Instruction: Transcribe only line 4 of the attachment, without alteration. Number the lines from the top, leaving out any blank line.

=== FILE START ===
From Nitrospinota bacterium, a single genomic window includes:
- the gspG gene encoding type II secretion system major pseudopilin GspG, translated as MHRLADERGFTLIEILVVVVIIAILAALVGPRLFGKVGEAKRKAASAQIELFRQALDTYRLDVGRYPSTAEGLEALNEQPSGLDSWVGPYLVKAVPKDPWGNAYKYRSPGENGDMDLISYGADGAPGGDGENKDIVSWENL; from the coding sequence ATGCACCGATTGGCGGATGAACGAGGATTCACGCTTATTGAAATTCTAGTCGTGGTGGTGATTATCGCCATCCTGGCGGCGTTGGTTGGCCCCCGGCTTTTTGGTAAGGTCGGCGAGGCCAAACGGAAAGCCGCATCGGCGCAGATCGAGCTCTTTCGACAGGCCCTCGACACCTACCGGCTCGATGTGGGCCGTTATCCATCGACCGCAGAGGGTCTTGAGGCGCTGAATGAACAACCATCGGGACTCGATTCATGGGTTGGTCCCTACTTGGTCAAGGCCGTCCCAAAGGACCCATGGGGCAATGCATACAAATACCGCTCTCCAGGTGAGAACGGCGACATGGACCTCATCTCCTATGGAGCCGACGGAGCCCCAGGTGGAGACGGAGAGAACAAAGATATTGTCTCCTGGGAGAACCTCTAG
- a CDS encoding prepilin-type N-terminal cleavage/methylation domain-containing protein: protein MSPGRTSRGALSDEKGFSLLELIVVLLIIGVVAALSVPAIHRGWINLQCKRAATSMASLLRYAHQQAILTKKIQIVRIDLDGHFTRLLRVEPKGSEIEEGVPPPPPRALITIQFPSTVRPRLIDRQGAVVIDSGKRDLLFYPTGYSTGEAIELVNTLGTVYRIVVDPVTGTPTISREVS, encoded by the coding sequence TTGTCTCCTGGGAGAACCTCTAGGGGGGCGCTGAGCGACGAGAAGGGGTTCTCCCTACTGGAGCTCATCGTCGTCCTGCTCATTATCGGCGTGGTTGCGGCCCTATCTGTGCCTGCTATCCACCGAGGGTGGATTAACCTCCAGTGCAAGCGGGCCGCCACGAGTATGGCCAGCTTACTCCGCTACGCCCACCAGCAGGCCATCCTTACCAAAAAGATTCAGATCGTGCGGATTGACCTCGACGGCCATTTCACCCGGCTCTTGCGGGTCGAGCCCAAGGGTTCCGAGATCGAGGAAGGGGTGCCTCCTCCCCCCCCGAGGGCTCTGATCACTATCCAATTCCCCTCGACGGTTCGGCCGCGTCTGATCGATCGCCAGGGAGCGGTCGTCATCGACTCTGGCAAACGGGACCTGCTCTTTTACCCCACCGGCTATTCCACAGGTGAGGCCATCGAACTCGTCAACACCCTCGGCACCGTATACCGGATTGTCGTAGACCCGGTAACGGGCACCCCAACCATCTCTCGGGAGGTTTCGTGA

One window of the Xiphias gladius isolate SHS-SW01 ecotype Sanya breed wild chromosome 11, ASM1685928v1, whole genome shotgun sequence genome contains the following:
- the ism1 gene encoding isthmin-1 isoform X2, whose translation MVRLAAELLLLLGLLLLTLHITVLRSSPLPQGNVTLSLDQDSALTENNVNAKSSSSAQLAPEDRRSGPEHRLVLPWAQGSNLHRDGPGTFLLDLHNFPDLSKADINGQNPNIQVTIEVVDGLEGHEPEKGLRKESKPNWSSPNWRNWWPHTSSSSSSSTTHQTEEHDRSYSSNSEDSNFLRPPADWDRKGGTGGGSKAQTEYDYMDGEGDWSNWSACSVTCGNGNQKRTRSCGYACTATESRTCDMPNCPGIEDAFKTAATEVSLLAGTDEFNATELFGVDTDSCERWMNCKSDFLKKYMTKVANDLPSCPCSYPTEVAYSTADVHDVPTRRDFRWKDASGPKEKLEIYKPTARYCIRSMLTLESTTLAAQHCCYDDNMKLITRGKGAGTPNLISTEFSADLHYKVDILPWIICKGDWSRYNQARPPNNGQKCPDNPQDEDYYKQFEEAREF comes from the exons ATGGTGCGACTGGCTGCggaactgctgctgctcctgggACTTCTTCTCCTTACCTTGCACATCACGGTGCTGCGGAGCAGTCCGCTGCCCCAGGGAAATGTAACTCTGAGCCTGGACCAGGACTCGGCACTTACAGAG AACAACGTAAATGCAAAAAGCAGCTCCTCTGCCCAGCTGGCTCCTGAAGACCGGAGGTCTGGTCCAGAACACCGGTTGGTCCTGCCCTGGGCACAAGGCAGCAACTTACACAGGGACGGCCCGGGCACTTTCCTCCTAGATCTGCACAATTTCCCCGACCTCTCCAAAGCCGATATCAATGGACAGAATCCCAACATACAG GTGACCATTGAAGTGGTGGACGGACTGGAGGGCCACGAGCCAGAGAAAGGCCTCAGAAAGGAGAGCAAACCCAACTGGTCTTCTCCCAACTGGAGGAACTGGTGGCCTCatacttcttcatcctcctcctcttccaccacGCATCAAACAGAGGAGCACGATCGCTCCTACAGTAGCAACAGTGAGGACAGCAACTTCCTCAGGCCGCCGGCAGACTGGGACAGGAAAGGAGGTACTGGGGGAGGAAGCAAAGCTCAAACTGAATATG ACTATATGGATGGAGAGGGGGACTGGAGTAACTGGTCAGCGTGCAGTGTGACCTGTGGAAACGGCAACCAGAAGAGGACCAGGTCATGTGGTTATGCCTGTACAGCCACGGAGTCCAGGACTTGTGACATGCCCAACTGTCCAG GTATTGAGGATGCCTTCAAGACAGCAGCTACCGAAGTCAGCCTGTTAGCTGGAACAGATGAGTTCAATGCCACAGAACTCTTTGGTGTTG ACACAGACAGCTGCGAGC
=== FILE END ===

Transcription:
One window of the Xiphias gladius isolate SHS-SW01 ecotype Sanya breed wild chromosome 11, ASM1685928v1, whole genome shotgun sequence genome contains the following: